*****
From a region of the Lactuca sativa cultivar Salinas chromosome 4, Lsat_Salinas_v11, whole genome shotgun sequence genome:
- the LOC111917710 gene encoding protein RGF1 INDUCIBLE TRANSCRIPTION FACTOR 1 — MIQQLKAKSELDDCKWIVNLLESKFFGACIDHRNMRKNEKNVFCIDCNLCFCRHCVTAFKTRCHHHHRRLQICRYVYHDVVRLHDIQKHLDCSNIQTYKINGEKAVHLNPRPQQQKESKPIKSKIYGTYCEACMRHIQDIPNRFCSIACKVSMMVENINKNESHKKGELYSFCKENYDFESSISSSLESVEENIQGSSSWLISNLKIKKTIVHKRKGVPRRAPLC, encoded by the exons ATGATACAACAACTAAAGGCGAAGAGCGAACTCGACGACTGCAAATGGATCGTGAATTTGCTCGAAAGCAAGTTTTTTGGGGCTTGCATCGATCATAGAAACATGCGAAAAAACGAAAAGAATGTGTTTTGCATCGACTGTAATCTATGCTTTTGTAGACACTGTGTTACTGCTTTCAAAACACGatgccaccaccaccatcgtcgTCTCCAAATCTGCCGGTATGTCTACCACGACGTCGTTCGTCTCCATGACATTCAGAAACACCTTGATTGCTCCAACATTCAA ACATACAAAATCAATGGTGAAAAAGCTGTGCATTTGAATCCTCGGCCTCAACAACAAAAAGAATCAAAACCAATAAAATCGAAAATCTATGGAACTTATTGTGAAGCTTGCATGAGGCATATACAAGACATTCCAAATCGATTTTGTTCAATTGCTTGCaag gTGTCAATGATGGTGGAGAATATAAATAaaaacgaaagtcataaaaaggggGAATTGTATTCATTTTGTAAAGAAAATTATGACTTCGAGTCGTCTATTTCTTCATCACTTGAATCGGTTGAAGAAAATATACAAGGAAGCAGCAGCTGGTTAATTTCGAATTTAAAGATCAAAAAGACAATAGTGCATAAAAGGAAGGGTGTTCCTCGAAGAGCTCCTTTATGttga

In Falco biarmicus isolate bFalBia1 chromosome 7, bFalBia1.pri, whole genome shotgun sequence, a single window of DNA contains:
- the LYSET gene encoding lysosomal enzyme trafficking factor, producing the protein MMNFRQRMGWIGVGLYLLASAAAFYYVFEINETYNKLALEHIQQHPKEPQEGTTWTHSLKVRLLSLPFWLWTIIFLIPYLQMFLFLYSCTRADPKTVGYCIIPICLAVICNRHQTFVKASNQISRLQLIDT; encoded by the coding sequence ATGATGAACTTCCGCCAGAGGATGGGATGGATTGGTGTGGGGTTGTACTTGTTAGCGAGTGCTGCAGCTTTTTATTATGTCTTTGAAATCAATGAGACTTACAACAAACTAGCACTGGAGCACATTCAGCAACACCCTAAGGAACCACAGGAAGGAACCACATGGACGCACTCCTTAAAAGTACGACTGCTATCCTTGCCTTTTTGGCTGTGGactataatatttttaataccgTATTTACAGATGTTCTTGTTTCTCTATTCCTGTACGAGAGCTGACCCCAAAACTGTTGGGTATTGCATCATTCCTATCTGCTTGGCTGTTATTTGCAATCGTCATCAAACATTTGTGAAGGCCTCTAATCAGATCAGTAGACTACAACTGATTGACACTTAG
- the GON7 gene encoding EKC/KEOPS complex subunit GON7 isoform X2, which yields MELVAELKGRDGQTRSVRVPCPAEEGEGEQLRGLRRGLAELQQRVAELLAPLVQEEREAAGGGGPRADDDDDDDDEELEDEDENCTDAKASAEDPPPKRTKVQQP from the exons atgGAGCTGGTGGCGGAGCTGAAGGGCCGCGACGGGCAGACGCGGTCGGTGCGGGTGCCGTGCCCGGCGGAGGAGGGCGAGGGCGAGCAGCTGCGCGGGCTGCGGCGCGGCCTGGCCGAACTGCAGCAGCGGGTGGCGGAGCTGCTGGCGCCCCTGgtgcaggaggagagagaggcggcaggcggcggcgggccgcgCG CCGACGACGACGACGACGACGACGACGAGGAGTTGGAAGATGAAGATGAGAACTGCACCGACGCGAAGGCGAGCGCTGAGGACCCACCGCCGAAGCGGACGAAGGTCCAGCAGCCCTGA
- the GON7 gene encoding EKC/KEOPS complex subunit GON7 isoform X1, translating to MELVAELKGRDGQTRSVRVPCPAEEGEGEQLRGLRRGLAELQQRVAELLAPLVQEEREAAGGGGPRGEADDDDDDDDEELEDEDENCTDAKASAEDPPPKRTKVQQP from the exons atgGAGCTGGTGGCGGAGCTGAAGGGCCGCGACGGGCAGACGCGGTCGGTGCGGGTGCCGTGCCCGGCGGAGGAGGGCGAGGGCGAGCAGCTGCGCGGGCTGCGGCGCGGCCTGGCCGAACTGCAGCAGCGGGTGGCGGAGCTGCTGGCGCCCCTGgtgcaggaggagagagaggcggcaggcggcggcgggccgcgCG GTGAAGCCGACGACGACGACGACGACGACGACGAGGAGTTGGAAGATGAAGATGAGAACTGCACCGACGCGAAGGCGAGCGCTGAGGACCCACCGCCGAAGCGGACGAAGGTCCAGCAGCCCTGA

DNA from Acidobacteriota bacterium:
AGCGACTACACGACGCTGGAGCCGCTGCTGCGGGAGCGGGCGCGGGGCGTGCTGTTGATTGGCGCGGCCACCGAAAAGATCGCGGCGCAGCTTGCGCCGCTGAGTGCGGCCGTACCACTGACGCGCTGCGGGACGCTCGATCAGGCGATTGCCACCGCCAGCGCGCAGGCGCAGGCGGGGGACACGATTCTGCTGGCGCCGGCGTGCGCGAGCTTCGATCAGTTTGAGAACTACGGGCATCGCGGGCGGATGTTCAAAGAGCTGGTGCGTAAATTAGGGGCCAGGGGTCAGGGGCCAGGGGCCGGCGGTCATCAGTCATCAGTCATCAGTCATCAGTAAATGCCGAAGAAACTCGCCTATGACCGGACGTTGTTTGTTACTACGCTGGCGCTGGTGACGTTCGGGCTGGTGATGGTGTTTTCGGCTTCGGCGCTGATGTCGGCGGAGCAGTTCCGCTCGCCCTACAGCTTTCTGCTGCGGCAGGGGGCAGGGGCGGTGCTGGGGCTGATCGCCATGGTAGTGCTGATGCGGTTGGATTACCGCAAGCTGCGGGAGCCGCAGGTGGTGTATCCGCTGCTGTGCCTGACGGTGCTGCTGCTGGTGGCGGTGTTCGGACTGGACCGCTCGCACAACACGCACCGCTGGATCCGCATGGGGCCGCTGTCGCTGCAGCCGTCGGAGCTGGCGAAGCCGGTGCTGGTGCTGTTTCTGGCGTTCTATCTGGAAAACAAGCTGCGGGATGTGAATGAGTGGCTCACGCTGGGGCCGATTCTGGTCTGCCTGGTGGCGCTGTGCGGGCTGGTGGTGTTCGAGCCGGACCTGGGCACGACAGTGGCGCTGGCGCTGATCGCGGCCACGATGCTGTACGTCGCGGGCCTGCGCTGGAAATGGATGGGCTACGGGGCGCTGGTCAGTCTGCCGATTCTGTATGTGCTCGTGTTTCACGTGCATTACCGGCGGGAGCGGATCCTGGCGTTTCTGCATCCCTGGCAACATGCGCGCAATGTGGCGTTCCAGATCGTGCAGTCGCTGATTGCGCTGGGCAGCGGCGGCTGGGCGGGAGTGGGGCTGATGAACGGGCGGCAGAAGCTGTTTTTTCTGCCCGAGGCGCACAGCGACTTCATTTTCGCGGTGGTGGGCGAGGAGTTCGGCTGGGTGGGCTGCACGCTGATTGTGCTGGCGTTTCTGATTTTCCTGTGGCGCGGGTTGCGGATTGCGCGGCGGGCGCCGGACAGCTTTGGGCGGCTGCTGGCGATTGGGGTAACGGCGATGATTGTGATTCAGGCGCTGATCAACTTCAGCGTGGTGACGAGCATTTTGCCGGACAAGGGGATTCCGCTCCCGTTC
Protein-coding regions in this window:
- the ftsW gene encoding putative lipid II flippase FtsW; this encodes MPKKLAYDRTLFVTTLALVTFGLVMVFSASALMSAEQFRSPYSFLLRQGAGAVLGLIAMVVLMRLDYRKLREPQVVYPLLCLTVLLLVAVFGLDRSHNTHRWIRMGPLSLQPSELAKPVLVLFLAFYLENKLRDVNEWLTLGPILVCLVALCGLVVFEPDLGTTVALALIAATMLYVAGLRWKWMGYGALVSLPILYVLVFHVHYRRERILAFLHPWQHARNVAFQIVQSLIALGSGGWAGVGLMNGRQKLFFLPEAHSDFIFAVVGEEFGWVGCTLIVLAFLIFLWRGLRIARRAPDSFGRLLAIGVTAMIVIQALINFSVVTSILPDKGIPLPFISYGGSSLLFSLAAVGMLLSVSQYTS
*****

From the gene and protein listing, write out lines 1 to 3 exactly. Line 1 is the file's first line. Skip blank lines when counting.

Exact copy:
From a region of the Lactuca sativa cultivar Salinas chromosome 4, Lsat_Salinas_v11, whole genome shotgun sequence genome:
- the LOC111917710 gene encoding protein RGF1 INDUCIBLE TRANSCRIPTION FACTOR 1 — MIQQLKAKSELDDCKWIVNLLESKFFGACIDHRNMRKNEKNVFCIDCNLCFCRHCVTAFKTRCHHHHRRLQICRYVYHDVVRLHDIQKHLDCSNIQTYKINGEKAVHLNPRPQQQKESKPIKSKIYGTYCEACMRHIQDIPNRFCSIACKVSMMVENINKNESHKKGELYSFCKENYDFESSISSSLESVEENIQGSSSWLISNLKIKKTIVHKRKGVPRRAPLC, encoded by the exons ATGATACAACAACTAAAGGCGAAGAGCGAACTCGACGACTGCAAATGGATCGTGAATTTGCTCGAAAGCAAGTTTTTTGGGGCTTGCATCGATCATAGAAACATGCGAAAAAACGAAAAGAATGTGTTTTGCATCGACTGTAATCTATGCTTTTGTAGACACTGTGTTACTGCTTTCAAAACACGatgccaccaccaccatcgtcgTCTCCAAATCTGCCGGTATGTCTACCACGACGTCGTTCGTCTCCATGACATTCAGAAACACCTTGATTGCTCCAACATTCAA ACATACAAAATCAATGGTGAAAAAGCTGTGCATTTGAATCCTCGGCCTCAACAACAAAAAGAATCAAAACCAATAAAATCGAAAATCTATGGAACTTATTGTGAAGCTTGCATGAGGCATATACAAGACATTCCAAATCGATTTTGTTCAATTGCTTGCaag gTGTCAATGATGGTGGAGAATATAAATAaaaacgaaagtcataaaaaggggGAATTGTATTCATTTTGTAAAGAAAATTATGACTTCGAGTCGTCTATTTCTTCATCACTTGAATCGGTTGAAGAAAATATACAAGGAAGCAGCAGCTGGTTAATTTCGAATTTAAAGATCAAAAAGACAATAGTGCATAAAAGGAAGGGTGTTCCTCGAAGAGCTCCTTTATGttga

In Falco biarmicus isolate bFalBia1 chromosome 7, bFalBia1.pri, whole genome shotgun sequence, a single window of DNA contains: